The Serbian forces, the Yugoslav National Army, which controls all the major artillery and air power, has caused considerable destruction to historic buildings and churches in the process of trying to subjugate and divide Croatian territory. According to a report sent to Unesco on 30 August, compiled by the Institute for the Protection of Monuments of the Croat Ministry of Education and Culture, six monuments of national importance, twelve of regional importance and eight of local importance have been damaged or destroyed. In a war characterised by blood-curdling propaganda and rumour-mongering, the precision and soberness of this document, which cites its sources of information, carries conviction.
When the civil war started, one English journalist said that it was as though war had come to the Cotswolds. Actually, to be more precise, it is as though it had come to Austria, for inland Croatia, which was under Hapsburg rule until 1918, is strewn with small villages clustering around baroque churches that would make you think you were near Vienna, if they were not so truly rustic. From the star-shaped fortress of Karlovac (Carlstadt) begun by Archduke Charles of Styria in 1579, to the baroque sophistication of the palace of Eltz, to the neo-Gothic brick of Osijek cathedral (all of which have been damaged), major Croat architecture owes everything to Austria. It is mostly inland Croatia which has suffered in this war, the Dalmatian coast, which is extraordinarily rich in Roman remains and culturally was in the Italian orbit, having escaped more lightly.
The façade of the beautiful Renaissance cathedral at Sibenic has been shelled and the beautiful medieval town of Zadar, with its romanesque churches reminiscent of Lucca, is surrounded by Serbian tanks and is constantly being shaken by low-flying bombers, but Dubrovnik and Split are untouched.
The Croat authorities are invoking the 1954 Hague Convention for the Protection of Cultural Property in the Event of Armed Conflict (for the complete text, see The Art Newspaper No. 6, March 1991, pp.10, 11, 12), to which Yugoslavia is a signatory, and which applies also to civil war situations (Article 19). The Hague Convention shield-shaped device which, like the red cross, is supposed to provide immunity in time of war has been dutifully applied to monuments; none the less, two of those marked have been attacked (see box).
The large number of small churches damaged or destroyed may mean that there has been a definite intention to target them for being the focuses of village life, the embodiment of sectarian difference—both religious and ideological—and of nationalism: Croats are Catholic and reformist while Serbs are Orthodox and their government still Communist in all but name. At Hrvatski Cuntic (Petrinja district), the eighteenth-century parish church and Franciscan friary were both bombarded. Petrol was then poured on the church and it was burnt, together with the friary archives. At Karin in Central Dalmatia, the Franciscan friary and church were attacked with mortar fire and the friars then driven out.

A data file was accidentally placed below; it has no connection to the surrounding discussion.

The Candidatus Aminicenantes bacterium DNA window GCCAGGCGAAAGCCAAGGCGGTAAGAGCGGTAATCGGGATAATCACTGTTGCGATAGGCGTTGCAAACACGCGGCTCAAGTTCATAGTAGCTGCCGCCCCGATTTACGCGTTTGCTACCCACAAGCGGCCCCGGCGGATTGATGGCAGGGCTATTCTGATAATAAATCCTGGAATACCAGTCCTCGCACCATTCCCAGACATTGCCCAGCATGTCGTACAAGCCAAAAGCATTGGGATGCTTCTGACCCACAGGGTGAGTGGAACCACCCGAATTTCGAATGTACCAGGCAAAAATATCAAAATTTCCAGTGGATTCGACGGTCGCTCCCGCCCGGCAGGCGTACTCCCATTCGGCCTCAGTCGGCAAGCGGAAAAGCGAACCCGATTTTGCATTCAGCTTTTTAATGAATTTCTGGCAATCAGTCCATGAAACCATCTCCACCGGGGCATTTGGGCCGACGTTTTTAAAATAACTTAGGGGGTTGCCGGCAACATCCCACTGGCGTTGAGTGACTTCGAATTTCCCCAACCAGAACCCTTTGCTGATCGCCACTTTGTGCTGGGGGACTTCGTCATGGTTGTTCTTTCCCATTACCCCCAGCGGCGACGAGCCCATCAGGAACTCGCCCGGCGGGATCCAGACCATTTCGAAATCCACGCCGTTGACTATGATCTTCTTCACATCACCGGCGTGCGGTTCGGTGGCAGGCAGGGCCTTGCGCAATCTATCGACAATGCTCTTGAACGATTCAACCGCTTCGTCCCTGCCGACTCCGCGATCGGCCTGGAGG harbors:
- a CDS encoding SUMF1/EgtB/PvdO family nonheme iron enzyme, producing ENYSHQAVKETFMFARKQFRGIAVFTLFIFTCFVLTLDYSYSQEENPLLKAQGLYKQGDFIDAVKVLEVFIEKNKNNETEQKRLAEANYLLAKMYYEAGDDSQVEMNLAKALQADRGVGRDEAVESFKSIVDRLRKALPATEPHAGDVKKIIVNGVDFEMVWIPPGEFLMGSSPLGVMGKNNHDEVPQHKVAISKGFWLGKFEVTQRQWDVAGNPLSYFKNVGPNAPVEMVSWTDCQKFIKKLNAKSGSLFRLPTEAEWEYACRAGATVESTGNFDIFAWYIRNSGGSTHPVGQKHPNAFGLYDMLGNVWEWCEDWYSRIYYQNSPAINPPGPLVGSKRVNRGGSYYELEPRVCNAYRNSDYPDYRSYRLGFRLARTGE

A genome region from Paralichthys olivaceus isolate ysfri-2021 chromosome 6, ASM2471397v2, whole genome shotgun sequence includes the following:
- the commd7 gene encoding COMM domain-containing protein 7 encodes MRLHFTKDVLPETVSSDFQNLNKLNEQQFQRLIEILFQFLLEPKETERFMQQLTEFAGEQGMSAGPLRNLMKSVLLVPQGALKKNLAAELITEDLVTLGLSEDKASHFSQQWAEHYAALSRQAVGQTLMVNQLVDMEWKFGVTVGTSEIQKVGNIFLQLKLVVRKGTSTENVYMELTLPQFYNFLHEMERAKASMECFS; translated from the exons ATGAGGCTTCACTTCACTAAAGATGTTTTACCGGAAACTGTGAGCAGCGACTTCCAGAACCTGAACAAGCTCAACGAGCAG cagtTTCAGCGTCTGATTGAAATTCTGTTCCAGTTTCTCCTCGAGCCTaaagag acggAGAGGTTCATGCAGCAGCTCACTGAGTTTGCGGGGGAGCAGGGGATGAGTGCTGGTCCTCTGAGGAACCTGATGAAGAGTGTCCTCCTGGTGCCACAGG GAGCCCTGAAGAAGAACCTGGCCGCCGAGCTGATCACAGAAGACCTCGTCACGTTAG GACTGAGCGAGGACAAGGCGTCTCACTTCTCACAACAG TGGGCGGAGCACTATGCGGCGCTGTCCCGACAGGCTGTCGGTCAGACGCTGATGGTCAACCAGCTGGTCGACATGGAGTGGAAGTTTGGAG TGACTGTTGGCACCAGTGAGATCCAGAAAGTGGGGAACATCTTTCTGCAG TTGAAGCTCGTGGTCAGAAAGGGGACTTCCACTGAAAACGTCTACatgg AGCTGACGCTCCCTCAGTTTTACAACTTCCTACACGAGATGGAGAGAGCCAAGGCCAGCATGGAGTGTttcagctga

Croat monuments of national importance damaged
•Stara Gradiska (Nova Gradiska district)
16-18th-century fortress with old city centre. Tower damaged by missiles 17 August. Marked according to Hague Convention
•Erdut (Osijek district)
Medieval walled town on the Danube; the wall holed by artillery fire 27 July
•Ilok (Vukovar district)
Richly furnished fifteenth-century church of St John Capistran with nearby Franciscan friary containing a library. Church and monastery walls damaged by cannon, mortar and machine-gun fire 26 July
One of the leading historic cities in Croatia, with important neolithic archaeological sites, a medieval and Turkish nucleus, and fine eighteenth-century town houses with parks incorporated into the urban fabric. The palace of Eltz, one of the finest Austrian-style residences in the country, contains the prehistoric finds from Vucedol. A large number of houses in the historic centre and the palace itself have been badly damaged by land and air bombardment since 1 August. Marked according to the Hague Convention
An exceptionally complete “ideal” fortress built against the Turks in 1579 with contributions from most European rulers. An hexagonal star-shaped ground plan with the grid-shaped internal distribution divided into defences, housing, and public buildings and spaces. Extensive damage from bombs planted within the city late July and early August.
•Karin (area of Obrovac)
Fifteenth-century friary renewed in 1736. Seriously damaged in the 1986 Central Dalmatian earthquake. Rebuilding completed 1990. Attacked by mortar fire 26 August.
The cathedral of St James. Masterpiece of Italianate Renaissance architecture, fifteenth and sixteenth century. The façade damaged by shelling from the sea 17 September.
Originally appeared in The Art Newspaper as 'The other victims of Serbian firepower: Sibenic cathedral, churches, castles and historic buildings in Croatia'